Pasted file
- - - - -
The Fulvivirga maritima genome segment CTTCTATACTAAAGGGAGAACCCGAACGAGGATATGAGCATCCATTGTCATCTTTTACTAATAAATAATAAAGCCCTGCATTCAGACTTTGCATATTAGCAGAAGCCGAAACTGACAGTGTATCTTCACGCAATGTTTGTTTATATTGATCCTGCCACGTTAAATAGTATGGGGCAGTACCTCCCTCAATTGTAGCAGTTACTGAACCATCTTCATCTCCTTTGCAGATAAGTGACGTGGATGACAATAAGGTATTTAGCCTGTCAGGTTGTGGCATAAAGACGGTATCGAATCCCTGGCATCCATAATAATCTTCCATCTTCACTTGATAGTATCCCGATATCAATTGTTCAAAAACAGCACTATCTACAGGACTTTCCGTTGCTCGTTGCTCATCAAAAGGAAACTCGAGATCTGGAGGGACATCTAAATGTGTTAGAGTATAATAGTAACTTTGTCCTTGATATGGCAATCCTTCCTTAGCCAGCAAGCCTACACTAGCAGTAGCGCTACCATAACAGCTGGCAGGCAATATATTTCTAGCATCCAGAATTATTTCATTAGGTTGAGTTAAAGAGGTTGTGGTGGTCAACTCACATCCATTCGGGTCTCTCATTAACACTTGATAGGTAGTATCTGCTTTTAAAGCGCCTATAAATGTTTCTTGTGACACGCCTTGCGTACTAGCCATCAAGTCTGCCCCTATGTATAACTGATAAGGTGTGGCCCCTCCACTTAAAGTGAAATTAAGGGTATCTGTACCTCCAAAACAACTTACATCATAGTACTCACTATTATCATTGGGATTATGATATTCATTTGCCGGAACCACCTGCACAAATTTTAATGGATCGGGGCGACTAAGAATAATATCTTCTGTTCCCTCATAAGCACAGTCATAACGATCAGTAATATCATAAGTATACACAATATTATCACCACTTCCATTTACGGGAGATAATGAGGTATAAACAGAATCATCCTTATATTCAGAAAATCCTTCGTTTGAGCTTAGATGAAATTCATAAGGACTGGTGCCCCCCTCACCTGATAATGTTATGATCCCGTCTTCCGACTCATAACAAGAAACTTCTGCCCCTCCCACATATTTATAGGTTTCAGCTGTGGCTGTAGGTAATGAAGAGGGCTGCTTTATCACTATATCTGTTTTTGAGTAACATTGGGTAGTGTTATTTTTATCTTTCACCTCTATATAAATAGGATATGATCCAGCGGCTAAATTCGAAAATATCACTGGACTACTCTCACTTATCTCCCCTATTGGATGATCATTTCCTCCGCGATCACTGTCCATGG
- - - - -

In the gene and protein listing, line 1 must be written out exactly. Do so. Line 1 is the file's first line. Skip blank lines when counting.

The Fulvivirga maritima genome segment CTTCTATACTAAAGGGAGAACCCGAACGAGGATATGAGCATCCATTGTCATCTTTTACTAATAAATAATAAAGCCCTGCATTCAGACTTTGCATATTAGCAGAAGCCGAAACTGACAGTGTATCTTCACGCAATGTTTGTTTATATTGATCCTGCCACGTTAAATAGTATGGGGCAGTACCTCCCTCAATTGTAGCAGTTACTGAACCATCTTCATCTCCTTTGCAGATAAGTGACGTGGATGACAATAAGGTATTTAGCCTGTCAGGTTGTGGCATAAAGACGGTATCGAATCCCTGGCATCCATAATAATCTTCCATCTTCACTTGATAGTATCCCGATATCAATTGTTCAAAAACAGCACTATCTACAGGACTTTCCGTTGCTCGTTGCTCATCAAAAGGAAACTCGAGATCTGGAGGGACATCTAAATGTGTTAGAGTATAATAGTAACTTTGTCCTTGATATGGCAATCCTTCCTTAGCCAGCAAGCCTACACTAGCAGTAGCGCTACCATAACAGCTGGCAGGCAATATATTTCTAGCATCCAGAATTATTTCATTAGGTTGAGTTAAAGAGGTTGTGGTGGTCAACTCACATCCATTCGGGTCTCTCATTAACACTTGATAGGTAGTATCTGCTTTTAAAGCGCCTATAAATGTTTCTTGTGACACGCCTTGCGTACTAGCCATCAAGTCTGCCCCTATGTATAACTGATAAGGTGTGGCCCCTCCACTTAAAGTGAAATTAAGGGTATCTGTACCTCCAAAACAACTTACATCATAGTACTCACTATTATCATTGGGATTATGATATTCATTTGCCGGAACCACCTGCACAAATTTTAATGGATCGGGGCGACTAAGAATAATATCTTCTGTTCCCTCATAAGCACAGTCATAACGATCAGTAATATCATAAGTATACACAATATTATCACCACTTCCATTTACGGGAGATAATGAGGTATAAACAGAATCATCCTTATATTCAGAAAATCCTTCGTTTGAGCTTAGATGAAATTCATAAGGACTGGTGCCCCCCTCACCTGATAATGTTATGATCCCGTCTTCCGACTCATAACAAGAAACTTCTGCCCCTCCCACATATTTATAGGTTTCAGCTGTGGCTGTAGGTAATGAAGAGGGCTGCTTTATCACTATATCTGTTTTTGAGTAACATTGGGTAGTGTTATTTTTATCTTTCACCTCTATATAAATAGGATATGATCCAGCGGCTAAATTCGAAAATATCACTGGACTACTCTCACTTATCTCCCCTATTGGATGATCATTTCCTCCGCGATCACTGTCCATGG